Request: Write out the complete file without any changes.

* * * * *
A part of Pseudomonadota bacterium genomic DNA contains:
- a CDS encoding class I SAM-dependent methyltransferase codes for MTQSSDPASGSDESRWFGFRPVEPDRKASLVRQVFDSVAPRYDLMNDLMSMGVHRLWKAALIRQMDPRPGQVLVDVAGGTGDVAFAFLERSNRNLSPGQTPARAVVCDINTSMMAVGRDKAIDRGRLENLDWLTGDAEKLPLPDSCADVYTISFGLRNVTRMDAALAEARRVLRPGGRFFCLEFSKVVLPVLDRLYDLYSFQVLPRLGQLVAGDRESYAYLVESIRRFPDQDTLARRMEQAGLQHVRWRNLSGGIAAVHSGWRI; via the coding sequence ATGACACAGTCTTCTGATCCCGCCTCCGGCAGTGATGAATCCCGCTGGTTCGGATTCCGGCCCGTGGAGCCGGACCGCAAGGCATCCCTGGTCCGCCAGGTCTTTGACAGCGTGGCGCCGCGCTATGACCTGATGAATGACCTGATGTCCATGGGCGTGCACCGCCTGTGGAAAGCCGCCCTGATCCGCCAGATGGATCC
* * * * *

A part of Pseudomonadota bacterium genomic DNA contains:
- a CDS encoding class I SAM-dependent methyltransferase codes for MTQSSDPASGSDESRWFGFRPVEPDRKASLVRQVFDSVAPRYDLMNDLMSMGVHRLWKAALIRQMDPRPGQVLVDVAGGTGDVAFAFLERSNRNLSPGQTPARAVVCDINTSMMAVGRDKAIDRGRLENLDWLTGDAEKLPLPDSCADVYTISFGLRNVTRMDAALAEARRVLRPGGRFFCLEFSKVVLPVLDRLYDLYSFQVLPRLGQLVAGDRESYAYLVESIRRFPDQDTLARRMEQAGLQHVRWRNLSGGIAAVHSGWRI; via the coding sequence ATGACACAGTCTTCTGATCCCGCCTCCGGCAGTGATGAATCCCGCTGGTTCGGATTCCGGCCCGTGGAGCCGGACCGCAAGGCATCCCTGGTCCGCCAGGTCTTTGACAGCGTGGCGCCGCGCTATGACCTGATGAATGACCTGATGTCCATGGGCGTGCACCGCCTGTGGAAAGCCGCCCTGATCCGCCAGATGGATCC